360 YOU: It’s OK to Take a Break From Running
Have we overemphasized a culture that promotes the hustle and the grind? Well guess what? That hard work means nothing if you're not recovering also.
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The most important thing you can do as a runner is listen to your body.
That took me years to figure out. Years of overtraining and burnout and injury—all because I silenced the only thing I truly needed to listen to.
It’s easy as a runner to be so goal focused that you steamroll your body in the process. We think that the only way to our goals is to be overly-committed to them. We fall prey to “no days off” and “how bad do you want it” culture that we miss the warning signs.
It took me completely bottoming out with overtraining to decide to take time off. And by the time you decide to take time off because you’ve ignored your body for so long, it’s not a decision so much as a necessity.
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Your body is always talking to you. It’s your choice to either listen to it or ignore it.
I think somewhere along the way, listening to our body has been seen as weak. Or that listening to our body would somehow get in the way of our goals. This makes no sense because the only way to get to our goals—the fastest way—is by working to and listening to our body.
Feeling guilty for taking time off is common. In the workplace, for example, studies show that even though Americans have more paid time off than ever, they are taking less time off and citing ‘guilt’ as the reason. Research has also found that creativity and learning sets in when we are taking a break after the long periods of grinding away at a problem or project. That’s why you get that brilliant idea after you’ve stepped away from the task. And we absolutely know that improvements in physical feats as well can only happen after you’ve given your body time to repair and recover.
So it’s wild to think that we’d ever feel guilty about taking those breaks. You never need to feel guilty about listening to and honoring your body. You should feel guilty for ignoring clear signs your body is giving you and not acting in its best interest.
Once I realized this, running became extremely simple for me. If I felt good and like it was productive for my body, I ran. If my body was under the weather, needing extra recovery, or if my mind wasn’t on board or feeling burned out, I gave my body the rest it deserved. Doing this doesn’t set you back, it propels you forward.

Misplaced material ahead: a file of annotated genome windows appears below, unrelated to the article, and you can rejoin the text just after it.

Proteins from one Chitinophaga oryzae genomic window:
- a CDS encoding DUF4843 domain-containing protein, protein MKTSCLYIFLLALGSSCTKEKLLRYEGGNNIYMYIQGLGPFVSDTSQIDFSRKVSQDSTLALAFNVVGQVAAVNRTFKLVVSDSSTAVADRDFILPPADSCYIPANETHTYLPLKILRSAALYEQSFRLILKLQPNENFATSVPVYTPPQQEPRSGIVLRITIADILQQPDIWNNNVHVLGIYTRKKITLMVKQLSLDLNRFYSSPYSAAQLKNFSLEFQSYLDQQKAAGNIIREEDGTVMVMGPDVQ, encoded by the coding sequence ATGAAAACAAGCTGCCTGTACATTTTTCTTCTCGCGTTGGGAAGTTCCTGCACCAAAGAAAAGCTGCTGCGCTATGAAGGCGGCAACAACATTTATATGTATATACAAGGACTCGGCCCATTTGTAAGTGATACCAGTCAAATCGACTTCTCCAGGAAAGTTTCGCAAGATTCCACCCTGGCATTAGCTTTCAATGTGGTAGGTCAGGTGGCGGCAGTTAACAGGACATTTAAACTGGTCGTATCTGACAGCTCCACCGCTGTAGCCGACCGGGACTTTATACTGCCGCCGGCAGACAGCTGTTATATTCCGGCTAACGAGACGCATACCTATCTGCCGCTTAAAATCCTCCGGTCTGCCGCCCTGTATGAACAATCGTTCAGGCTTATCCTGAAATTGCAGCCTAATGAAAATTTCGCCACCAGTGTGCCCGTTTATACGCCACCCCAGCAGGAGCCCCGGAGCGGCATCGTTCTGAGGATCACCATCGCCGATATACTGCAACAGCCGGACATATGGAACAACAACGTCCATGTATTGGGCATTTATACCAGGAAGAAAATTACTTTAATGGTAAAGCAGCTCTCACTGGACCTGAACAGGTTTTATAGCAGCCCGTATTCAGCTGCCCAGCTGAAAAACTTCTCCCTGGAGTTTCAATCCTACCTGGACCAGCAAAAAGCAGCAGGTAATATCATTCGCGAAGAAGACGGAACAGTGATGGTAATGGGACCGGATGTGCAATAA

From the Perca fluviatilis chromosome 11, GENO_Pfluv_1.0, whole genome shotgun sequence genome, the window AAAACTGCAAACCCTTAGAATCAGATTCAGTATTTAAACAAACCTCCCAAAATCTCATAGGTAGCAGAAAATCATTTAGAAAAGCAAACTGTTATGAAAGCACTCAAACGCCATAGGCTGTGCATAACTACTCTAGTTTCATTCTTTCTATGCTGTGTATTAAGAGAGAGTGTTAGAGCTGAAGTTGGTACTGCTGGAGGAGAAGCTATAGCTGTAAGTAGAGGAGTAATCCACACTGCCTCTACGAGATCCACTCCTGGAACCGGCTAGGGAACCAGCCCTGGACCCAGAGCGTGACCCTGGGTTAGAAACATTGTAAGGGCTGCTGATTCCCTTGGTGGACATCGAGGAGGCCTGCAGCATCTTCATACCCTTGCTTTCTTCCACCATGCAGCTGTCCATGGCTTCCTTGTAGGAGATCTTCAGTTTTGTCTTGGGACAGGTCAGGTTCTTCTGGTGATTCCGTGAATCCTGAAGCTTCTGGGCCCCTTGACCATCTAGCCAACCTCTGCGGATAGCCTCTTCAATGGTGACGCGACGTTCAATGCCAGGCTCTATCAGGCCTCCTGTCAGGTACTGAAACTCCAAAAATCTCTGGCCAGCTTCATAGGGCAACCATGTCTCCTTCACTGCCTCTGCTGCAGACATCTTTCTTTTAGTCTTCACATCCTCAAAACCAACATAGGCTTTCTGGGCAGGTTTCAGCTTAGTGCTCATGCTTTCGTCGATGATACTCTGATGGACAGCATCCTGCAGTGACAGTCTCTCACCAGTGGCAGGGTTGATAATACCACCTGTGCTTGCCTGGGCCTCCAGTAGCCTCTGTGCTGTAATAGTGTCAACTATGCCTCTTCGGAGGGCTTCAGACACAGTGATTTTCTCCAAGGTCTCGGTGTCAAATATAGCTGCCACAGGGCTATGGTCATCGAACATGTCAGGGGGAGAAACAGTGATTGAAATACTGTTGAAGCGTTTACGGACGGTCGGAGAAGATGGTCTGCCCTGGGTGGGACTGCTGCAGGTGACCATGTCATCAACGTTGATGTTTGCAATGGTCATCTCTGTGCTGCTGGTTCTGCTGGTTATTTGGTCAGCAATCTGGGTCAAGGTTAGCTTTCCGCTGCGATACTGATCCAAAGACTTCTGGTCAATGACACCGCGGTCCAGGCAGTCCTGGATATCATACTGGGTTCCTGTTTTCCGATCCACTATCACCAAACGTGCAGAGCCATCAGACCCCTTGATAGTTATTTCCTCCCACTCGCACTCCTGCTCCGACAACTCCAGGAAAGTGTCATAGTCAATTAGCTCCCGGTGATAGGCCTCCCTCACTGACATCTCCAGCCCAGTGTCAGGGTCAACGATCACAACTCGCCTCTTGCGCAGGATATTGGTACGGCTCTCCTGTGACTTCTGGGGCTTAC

Running is a very simple equation. Stress + rest = growth.
We simply cannot improve if we put our body through too much of the stress and not enough of the rest.
And during times that call for extra recovery, don’t be afraid to give it to your body. We aren’t machines. We need to coddle and work with our body to get the end result we want.
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What Taking a Break Looks Like
After marathons, I take a full two weeks off. This is advice I heard from the world record holder in the marathon, Eliud Kipchoge. I figure if it’s good enough for him, someone whose job is to master peak performance, well then it sure is good enough for me!
That full two weeks is actual rest. It’s not cross-training to make up for the fact that I’m not running. And I’m fueling fully during this time too. Our bodies need the rest and nourishment to come back from those races recovered and stronger.
During sickness, I have played the game of trying to see how quickly I can come back to it at full strength and I’ve been burned. I know how long things can linger if you try to push yourself when your body is not well. Now, I am very generous with the time I take off if my body needs it. Fitness isn’t lost that quickly and it truly comes back just as fast if your body is healthy. Once I stopped operating out of fear, and started operating from a place of confidence and trust in my body, I embraced whatever full rest was needed to heal from sickness. I’m playing the long game here, so a temporary break is nothing in the grand scheme of things.
I took almost eight months off from running postpartum. I’m not scared about the journey back to fitness now because I’ve been fit before and I know how to gain that fitness and I know that it comes back quickly. The best way to build fitness is to be healthy and strong. You want the foundation to be solid. Rest is part of getting your body healthy so you can build from there.
Running is a gift. We run out of the excess of energy and health, it’s not meant to be done out of deficit or in a way that tears down our health—physically or mentally. Recalibrating my relationship with running so that I wasn’t emotionally dependent on it or my worth defined by it helped me to make the smart choices for my body and ultimately for my performance and success because I wasn’t operating out of disordered thinking.
You deserve wonderful running that you enjoy and that enhances your life. The best way to do that is by honoring your body in whatever season you are in and embracing the rest if that is what your body needs in this season.
And remember, you can be happy for people even when you’re taking a break because others’ succeeding while you’re in a pause has no impact on your future success. Your body will repay you for treating it kindly with better performances and you’ll enjoy running more when you’re feeling healthy.
Your best days of running are ahead!
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